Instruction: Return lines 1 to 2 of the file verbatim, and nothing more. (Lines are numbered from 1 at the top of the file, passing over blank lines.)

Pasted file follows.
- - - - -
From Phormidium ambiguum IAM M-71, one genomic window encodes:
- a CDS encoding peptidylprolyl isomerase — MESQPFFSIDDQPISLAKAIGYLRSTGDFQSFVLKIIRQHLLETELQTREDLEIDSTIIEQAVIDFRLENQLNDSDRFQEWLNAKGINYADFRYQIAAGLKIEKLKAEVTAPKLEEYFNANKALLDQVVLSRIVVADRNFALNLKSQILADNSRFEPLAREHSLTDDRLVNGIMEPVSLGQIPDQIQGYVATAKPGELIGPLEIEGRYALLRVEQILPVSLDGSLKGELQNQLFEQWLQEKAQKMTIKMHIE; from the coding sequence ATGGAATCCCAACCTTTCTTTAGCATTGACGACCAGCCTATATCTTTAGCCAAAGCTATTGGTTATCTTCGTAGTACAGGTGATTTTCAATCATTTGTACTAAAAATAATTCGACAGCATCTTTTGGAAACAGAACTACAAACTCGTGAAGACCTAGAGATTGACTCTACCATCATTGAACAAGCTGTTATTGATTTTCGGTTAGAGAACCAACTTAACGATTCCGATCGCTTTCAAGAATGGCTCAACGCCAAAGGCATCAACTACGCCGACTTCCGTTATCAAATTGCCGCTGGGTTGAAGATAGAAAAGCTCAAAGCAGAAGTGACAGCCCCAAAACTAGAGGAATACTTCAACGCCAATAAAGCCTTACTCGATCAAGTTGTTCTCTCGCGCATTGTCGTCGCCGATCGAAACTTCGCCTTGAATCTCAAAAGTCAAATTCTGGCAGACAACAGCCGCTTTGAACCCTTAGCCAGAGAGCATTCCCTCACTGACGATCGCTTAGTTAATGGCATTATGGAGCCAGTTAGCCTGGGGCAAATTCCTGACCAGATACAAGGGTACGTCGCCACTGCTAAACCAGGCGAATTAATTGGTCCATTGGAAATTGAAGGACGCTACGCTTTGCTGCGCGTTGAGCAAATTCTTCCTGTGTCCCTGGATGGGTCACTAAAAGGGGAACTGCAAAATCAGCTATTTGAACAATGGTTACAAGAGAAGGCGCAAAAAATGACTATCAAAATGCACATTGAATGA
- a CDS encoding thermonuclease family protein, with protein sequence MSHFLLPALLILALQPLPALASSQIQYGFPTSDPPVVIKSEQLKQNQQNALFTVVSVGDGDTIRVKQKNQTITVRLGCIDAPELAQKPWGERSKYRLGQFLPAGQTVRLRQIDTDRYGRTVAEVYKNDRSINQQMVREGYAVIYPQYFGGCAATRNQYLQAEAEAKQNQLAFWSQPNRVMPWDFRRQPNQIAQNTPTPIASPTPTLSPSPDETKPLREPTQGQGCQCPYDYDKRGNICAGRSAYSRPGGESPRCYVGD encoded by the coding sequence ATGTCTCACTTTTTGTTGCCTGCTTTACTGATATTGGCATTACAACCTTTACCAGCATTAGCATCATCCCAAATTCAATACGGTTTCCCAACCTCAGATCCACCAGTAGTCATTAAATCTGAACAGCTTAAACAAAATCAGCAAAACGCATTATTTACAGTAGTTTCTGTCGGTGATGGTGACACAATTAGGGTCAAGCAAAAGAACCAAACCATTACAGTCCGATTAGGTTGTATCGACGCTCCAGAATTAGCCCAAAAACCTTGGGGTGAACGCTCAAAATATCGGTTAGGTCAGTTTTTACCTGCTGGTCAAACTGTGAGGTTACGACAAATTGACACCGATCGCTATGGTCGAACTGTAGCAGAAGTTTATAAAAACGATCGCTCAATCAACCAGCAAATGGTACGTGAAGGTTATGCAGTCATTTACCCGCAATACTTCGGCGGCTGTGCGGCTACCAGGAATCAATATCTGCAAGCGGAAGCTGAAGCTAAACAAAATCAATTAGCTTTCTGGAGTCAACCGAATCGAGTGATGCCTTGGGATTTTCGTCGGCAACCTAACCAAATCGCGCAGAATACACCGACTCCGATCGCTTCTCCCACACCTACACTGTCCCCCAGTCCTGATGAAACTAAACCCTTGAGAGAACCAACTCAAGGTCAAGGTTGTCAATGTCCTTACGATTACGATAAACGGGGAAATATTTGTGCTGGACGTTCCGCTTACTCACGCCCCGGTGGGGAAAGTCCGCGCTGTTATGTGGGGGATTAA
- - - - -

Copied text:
From Phormidium ambiguum IAM M-71, one genomic window encodes:
- a CDS encoding peptidylprolyl isomerase — MESQPFFSIDDQPISLAKAIGYLRSTGDFQSFVLKIIRQHLLETELQTREDLEIDSTIIEQAVIDFRLENQLNDSDRFQEWLNAKGINYADFRYQIAAGLKIEKLKAEVTAPKLEEYFNANKALLDQVVLSRIVVADRNFALNLKSQILADNSRFEPLAREHSLTDDRLVNGIMEPVSLGQIPDQIQGYVATAKPGELIGPLEIEGRYALLRVEQILPVSLDGSLKGELQNQLFEQWLQEKAQKMTIKMHIE; from the coding sequence ATGGAATCCCAACCTTTCTTTAGCATTGACGACCAGCCTATATCTTTAGCCAAAGCTATTGGTTATCTTCGTAGTACAGGTGATTTTCAATCATTTGTACTAAAAATAATTCGACAGCATCTTTTGGAAACAGAACTACAAACTCGTGAAGACCTAGAGATTGACTCTACCATCATTGAACAAGCTGTTATTGATTTTCGGTTAGAGAACCAACTTAACGATTCCGATCGCTTTCAAGAATGGCTCAACGCCAAAGGCATCAACTACGCCGACTTCCGTTATCAAATTGCCGCTGGGTTGAAGATAGAAAAGCTCAAAGCAGAAGTGACAGCCCCAAAACTAGAGGAATACTTCAACGCCAATAAAGCCTTACTCGATCAAGTTGTTCTCTCGCGCATTGTCGTCGCCGATCGAAACTTCGCCTTGAATCTCAAAAGTCAAATTCTGGCAGACAACAGCCGCTTTGAACCCTTAGCCAGAGAGCATTCCCTCACTGACGATCGCTTAGTTAATGGCATTATGGAGCCAGTTAGCCTGGGGCAAATTCCTGACCAGATACAAGGGTACGTCGCCACTGCTAAACCAGGCGAATTAATTGGTCCATTGGAAATTGAAGGACGCTACGCTTTGCTGCGCGTTGAGCAAATTCTTCCTGTGTCCCTGGATGGGTCACTAAAAGGGGAACTGCAAAATCAGCTATTTGAACAATGGTTACAAGAGAAGGCGCAAAAAATGACTATCAAAATGCACATTGAATGA